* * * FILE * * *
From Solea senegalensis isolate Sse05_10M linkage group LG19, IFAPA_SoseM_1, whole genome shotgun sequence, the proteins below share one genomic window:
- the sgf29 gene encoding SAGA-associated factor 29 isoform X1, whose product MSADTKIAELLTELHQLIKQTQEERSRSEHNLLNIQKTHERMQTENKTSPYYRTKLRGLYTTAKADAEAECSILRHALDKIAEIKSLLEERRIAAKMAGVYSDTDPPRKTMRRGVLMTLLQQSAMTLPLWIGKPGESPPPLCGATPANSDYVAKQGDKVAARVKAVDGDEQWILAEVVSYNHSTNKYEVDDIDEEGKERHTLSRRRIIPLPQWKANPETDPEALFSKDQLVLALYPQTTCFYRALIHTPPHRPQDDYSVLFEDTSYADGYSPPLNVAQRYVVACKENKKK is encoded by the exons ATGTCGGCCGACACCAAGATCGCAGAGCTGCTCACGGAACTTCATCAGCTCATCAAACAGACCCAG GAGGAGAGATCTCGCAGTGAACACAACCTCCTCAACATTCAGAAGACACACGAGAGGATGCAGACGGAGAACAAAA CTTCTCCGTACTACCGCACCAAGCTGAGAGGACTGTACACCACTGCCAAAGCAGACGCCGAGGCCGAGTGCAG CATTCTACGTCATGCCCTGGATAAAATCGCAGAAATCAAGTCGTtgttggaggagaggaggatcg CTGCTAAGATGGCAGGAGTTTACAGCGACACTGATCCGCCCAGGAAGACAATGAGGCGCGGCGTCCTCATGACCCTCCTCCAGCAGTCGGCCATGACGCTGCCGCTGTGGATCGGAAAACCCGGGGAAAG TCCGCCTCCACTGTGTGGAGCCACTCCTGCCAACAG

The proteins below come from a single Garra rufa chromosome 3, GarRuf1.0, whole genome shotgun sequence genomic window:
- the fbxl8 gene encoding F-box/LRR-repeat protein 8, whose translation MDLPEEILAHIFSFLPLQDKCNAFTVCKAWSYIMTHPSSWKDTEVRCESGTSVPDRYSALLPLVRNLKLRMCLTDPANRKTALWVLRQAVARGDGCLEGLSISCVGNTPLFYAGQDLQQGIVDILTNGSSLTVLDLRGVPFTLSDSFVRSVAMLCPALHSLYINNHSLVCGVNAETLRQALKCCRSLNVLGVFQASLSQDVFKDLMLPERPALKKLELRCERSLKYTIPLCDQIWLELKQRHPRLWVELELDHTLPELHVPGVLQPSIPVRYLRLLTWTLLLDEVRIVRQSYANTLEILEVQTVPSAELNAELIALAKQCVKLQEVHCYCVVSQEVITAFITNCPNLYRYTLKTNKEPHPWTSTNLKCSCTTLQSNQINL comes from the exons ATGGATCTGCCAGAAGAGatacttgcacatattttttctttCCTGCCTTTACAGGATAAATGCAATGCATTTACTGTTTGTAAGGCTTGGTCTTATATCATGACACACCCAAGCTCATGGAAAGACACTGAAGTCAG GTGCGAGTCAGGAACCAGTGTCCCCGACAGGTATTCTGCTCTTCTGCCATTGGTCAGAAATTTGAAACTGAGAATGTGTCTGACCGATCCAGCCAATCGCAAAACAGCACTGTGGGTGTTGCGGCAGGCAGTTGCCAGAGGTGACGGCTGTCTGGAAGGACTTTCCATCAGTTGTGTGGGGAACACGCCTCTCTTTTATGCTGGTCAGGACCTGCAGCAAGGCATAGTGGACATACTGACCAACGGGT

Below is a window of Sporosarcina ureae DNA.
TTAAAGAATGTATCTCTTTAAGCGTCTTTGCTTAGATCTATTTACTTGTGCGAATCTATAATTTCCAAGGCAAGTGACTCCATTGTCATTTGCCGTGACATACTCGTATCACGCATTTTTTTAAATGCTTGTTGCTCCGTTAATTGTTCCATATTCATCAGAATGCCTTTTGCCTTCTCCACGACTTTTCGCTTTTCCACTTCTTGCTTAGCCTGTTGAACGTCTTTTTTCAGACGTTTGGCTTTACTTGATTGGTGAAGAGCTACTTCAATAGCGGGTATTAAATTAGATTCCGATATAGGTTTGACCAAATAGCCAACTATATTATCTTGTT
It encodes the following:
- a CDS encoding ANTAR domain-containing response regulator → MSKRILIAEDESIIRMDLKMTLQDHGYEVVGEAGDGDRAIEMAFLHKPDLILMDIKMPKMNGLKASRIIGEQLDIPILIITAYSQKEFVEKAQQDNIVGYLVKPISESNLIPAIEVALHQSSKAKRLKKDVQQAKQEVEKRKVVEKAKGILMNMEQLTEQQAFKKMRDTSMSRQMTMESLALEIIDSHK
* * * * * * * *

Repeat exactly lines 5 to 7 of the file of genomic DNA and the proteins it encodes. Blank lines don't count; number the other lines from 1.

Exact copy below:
Below is a window of Sporosarcina ureae DNA.
TTAAAGAATGTATCTCTTTAAGCGTCTTTGCTTAGATCTATTTACTTGTGCGAATCTATAATTTCCAAGGCAAGTGACTCCATTGTCATTTGCCGTGACATACTCGTATCACGCATTTTTTTAAATGCTTGTTGCTCCGTTAATTGTTCCATATTCATCAGAATGCCTTTTGCCTTCTCCACGACTTTTCGCTTTTCCACTTCTTGCTTAGCCTGTTGAACGTCTTTTTTCAGACGTTTGGCTTTACTTGATTGGTGAAGAGCTACTTCAATAGCGGGTATTAAATTAGATTCCGATATAGGTTTGACCAAATAGCCAACTATATTATCTTGTT
It encodes the following: